BMW 7 Series 730Ld SE
Less radical than its predecessor, this 7 Series delivers a refined driving experience
- Exterior design is now much easier on the eye
- Rear seat occupants will be spoilt by amount of legroom and overall luxury
- Keen drivers will appreciate the car's responsive nature
- Diesel options help keep running costs low for a car of this size
- Car needs a lot of space around town
- Ride could be softer - most noticeable when in the rear
- Standard specification could be higher and include more of BMW's advanced features
- For a car this big its boot could be larger and a more uniform shape
After years of treading a conservative line, BMW's 7 Series broke free and became a surprisingly controversial proposition. This second car after the first 'Bangle' design presents a softer appearance but remains the most outgoing of the current crop of limousine class cars on the market.
With the critics now placated thanks to a less aggressive design, the focus can be directed towards the car's engineering achievements. With its promises of lower consumption and emissions, the 7 Series trumps many rivals when it comes to running costs.
And when on the move it is a car that's likely to appeal more to the keen driver than offerings from the opposition. For a big car it feels surprisingly agile, although the trade off is a slightly firmer ride than you'd expect from a luxury saloon. There's no shortage of power from any of the engines, although the diesel units present the best balance of economy and performance.
If the car is to be the tool of your trade - executive hire, for instance - then the diesel options make the most sense. There's also the long-wheelbase variant to consider. With its extra 14cm it allows rear seat occupants to stretch out in comfort. As you would expect the 730d model is an ideal choice, being relatively frugal and capable of keeping tax and other outgoings to a sensible minimum.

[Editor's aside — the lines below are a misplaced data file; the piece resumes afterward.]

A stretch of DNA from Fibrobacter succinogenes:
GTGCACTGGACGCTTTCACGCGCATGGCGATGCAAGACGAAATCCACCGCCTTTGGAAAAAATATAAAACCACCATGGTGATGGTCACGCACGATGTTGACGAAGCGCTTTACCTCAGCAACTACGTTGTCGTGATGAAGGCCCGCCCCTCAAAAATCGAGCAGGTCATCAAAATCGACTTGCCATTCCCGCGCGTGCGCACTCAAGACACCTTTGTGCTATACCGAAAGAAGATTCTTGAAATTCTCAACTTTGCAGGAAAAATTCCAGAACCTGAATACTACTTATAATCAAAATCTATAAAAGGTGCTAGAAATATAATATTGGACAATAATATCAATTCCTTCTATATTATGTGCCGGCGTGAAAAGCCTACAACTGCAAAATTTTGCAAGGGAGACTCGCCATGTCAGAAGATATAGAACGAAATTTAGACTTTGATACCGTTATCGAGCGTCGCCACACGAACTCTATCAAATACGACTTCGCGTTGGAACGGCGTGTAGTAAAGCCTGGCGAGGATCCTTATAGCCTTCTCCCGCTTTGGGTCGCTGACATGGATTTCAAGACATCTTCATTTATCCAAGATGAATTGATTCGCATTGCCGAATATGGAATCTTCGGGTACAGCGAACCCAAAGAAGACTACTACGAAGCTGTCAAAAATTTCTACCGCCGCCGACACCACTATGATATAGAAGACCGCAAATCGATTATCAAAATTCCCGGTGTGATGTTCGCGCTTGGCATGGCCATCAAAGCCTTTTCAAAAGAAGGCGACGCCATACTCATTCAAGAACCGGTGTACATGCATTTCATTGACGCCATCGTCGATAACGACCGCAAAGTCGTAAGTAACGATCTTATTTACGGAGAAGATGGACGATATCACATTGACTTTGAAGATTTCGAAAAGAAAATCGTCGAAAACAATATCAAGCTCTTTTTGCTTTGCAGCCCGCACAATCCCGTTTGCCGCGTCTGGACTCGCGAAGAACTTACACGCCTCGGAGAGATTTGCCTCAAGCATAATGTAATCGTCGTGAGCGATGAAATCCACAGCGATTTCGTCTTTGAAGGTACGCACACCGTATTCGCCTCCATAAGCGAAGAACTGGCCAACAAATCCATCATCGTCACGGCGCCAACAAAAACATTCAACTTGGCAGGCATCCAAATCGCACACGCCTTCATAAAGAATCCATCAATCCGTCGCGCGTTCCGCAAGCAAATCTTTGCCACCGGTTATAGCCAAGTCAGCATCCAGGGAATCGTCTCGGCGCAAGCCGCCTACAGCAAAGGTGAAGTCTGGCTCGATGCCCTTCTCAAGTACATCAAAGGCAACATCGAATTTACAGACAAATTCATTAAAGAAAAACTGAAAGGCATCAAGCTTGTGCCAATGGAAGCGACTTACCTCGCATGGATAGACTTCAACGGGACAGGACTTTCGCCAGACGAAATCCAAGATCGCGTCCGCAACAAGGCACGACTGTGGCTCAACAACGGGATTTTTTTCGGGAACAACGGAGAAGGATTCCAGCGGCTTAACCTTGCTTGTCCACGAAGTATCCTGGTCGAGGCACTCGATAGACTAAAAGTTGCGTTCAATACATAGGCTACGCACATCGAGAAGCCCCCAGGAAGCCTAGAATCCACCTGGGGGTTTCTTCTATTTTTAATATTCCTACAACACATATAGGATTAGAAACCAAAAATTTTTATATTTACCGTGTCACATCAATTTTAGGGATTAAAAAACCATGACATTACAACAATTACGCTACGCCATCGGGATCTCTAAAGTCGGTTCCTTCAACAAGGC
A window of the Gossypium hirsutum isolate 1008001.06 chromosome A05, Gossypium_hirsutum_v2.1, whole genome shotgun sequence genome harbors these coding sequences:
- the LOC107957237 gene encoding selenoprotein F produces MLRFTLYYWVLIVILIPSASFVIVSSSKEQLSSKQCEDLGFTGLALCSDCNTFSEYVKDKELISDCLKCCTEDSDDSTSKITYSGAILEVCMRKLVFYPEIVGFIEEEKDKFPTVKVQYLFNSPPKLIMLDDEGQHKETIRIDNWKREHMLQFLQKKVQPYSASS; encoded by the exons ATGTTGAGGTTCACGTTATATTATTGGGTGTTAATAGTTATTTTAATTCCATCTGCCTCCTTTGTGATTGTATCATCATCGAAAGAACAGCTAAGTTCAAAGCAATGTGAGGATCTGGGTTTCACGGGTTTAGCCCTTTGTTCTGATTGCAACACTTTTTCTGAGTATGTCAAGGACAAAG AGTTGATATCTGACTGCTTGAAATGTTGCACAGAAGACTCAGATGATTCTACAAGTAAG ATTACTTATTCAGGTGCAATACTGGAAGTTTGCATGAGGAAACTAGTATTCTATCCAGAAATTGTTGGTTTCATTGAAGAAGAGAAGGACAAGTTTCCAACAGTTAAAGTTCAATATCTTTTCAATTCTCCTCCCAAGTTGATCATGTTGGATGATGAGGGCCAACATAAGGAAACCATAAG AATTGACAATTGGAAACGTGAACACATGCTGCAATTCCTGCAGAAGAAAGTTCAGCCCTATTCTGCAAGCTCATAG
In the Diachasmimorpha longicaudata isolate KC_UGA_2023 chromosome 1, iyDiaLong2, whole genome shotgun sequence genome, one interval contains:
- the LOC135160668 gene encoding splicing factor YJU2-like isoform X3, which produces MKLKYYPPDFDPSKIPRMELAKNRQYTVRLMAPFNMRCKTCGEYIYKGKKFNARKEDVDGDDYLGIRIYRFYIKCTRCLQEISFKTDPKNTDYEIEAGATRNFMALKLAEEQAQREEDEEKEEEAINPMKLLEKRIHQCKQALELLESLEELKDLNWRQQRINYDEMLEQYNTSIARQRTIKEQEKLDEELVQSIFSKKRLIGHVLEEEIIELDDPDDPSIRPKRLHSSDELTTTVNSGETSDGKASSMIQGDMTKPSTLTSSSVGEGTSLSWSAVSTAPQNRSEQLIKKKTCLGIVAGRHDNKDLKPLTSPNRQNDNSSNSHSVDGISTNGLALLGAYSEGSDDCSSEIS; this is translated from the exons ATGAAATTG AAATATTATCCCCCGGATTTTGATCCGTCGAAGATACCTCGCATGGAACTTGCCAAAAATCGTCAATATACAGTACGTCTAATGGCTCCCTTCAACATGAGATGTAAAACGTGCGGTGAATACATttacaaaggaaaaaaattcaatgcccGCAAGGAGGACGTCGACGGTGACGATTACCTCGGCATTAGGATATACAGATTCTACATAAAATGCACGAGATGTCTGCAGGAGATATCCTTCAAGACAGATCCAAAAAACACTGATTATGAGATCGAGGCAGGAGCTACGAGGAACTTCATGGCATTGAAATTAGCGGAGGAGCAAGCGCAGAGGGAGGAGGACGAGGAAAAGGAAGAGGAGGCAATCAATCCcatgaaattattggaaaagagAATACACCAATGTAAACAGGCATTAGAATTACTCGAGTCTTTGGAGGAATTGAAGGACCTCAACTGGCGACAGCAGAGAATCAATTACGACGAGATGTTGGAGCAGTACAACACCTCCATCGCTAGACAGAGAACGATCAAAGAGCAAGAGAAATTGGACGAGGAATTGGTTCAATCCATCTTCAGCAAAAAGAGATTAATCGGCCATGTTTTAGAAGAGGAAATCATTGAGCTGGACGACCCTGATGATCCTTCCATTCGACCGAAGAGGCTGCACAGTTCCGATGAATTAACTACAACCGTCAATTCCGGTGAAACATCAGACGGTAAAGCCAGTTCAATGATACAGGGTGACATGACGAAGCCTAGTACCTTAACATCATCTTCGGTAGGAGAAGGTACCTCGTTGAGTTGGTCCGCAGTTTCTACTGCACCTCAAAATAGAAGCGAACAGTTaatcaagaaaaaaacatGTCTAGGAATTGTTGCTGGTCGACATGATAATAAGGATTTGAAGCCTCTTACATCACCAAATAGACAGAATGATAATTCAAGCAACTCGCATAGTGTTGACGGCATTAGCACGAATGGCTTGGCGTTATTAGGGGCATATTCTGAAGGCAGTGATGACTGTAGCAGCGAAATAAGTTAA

Aside from the extra cabin space of the long-wheelbase version it drives very much like a regular 7 Series. It's true that the extra length is noticeable when driving around town, but for jobs requiring motorway journeys the extra length helps boost stability and comfort. And all this is before you delve into the long and tempting options list, which contains rear seat entertainment screens, enhanced audio options and the like.
Our verdict on the BMW 7 Series 730Ld SE
For many the softened exterior of this 7 Series is a welcome change from the previous model's more challenging appearance. The improvements continue under the skin, with a range of pleasingly efficient engines, rounded road manners and a cabin ambience that's second to none in this class. And it's that element of the car that should appeal to business users. In long wheelbase form the 7 Series is an attractive and effective tool.
By executive car standards the 7 Series isn't a hugely expensive car to run. Yes, purchase price, a few choice extras and insurance will add up to a sizeable sum. In diesel form the car's frugal nature should ensure road tax and fuel costs are at a level comparable with something from the class below, however.
Space and practicality
With its 14cm of extra length, rear seat occupants can stretch out in comfort. Head and elbowroom in the back is also well above average, while the large centre armrest and door pockets offer adequate storage opportunities. There's no shortage of space for occupants and their belongings in the front, either. The only gripe relates to the car's boot, which could be wider and deeper given the size of the car.
Controls and display
Clear, easy to read and understand controls and displays have been a BMW trademark for years. The 7 Series cleverly blends analogue and digital instrumentation in a bid to reduce the temptation to overload you with information. The central screen is large and bright, while navigating the various functions is made straightforward with the improved i-Drive controller. The switch back to a conventional auto-style gearlever is a welcome one.